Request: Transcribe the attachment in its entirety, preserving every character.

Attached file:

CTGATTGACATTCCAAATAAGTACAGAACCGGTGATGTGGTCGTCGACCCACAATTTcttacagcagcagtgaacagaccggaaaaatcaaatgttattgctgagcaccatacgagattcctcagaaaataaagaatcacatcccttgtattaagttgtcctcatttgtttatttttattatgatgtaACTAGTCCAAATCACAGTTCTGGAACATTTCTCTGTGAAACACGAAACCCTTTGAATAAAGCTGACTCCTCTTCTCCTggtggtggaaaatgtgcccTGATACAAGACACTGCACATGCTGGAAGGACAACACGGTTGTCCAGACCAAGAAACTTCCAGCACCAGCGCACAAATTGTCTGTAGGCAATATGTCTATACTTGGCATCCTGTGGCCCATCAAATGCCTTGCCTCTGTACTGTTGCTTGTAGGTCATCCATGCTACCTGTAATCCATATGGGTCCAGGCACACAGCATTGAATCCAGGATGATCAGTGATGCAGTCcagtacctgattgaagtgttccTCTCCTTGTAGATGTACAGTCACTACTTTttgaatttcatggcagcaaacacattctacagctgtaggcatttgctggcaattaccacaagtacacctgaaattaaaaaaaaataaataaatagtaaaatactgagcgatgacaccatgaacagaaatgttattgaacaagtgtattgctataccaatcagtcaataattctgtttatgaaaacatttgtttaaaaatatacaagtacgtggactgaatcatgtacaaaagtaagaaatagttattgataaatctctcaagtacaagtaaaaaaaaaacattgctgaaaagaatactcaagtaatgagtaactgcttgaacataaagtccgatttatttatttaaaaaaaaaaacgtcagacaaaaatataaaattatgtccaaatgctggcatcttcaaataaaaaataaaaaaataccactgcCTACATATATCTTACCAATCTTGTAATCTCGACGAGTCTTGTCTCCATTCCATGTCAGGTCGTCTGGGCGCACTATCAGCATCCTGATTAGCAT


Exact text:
CTGATTGACATTCCAAATAAGTACAGAACCGGTGATGTGGTCGTCGACCCACAATTTcttacagcagcagtgaacagaccggaaaaatcaaatgttattgctgagcaccatacgagattcctcagaaaataaagaatcacatcccttgtattaagttgtcctcatttgtttatttttattatgatgtaACTAGTCCAAATCACAGTTCTGGAACATTTCTCTGTGAAACACGAAACCCTTTGAATAAAGCTGACTCCTCTTCTCCTggtggtggaaaatgtgcccTGATACAAGACACTGCACATGCTGGAAGGACAACACGGTTGTCCAGACCAAGAAACTTCCAGCACCAGCGCACAAATTGTCTGTAGGCAATATGTCTATACTTGGCATCCTGTGGCCCATCAAATGCCTTGCCTCTGTACTGTTGCTTGTAGGTCATCCATGCTACCTGTAATCCATATGGGTCCAGGCACACAGCATTGAATCCAGGATGATCAGTGATGCAGTCcagtacctgattgaagtgttccTCTCCTTGTAGATGTACAGTCACTACTTTttgaatttcatggcagcaaacacattctacagctgtaggcatttgctggcaattaccacaagtacacctgaaattaaaaaaaaataaataaatagtaaaatactgagcgatgacaccatgaacagaaatgttattgaacaagtgtattgctataccaatcagtcaataattctgtttatgaaaacatttgtttaaaaatatacaagtacgtggactgaatcatgtacaaaagtaagaaatagttattgataaatctctcaagtacaagtaaaaaaaaaacattgctgaaaagaatactcaagtaatgagtaactgcttgaacataaagtccgatttatttatttaaaaaaaaaaacgtcagacaaaaatataaaattatgtccaaatgctggcatcttcaaataaaaaataaaaaaataccactgcCTACATATATCTTACCAATCTTGTAATCTCGACGAGTCTTGTCTCCATTCCATGTCAGGTCGTCTGGGCGCACTATCAGCATCCTGATTAGCAT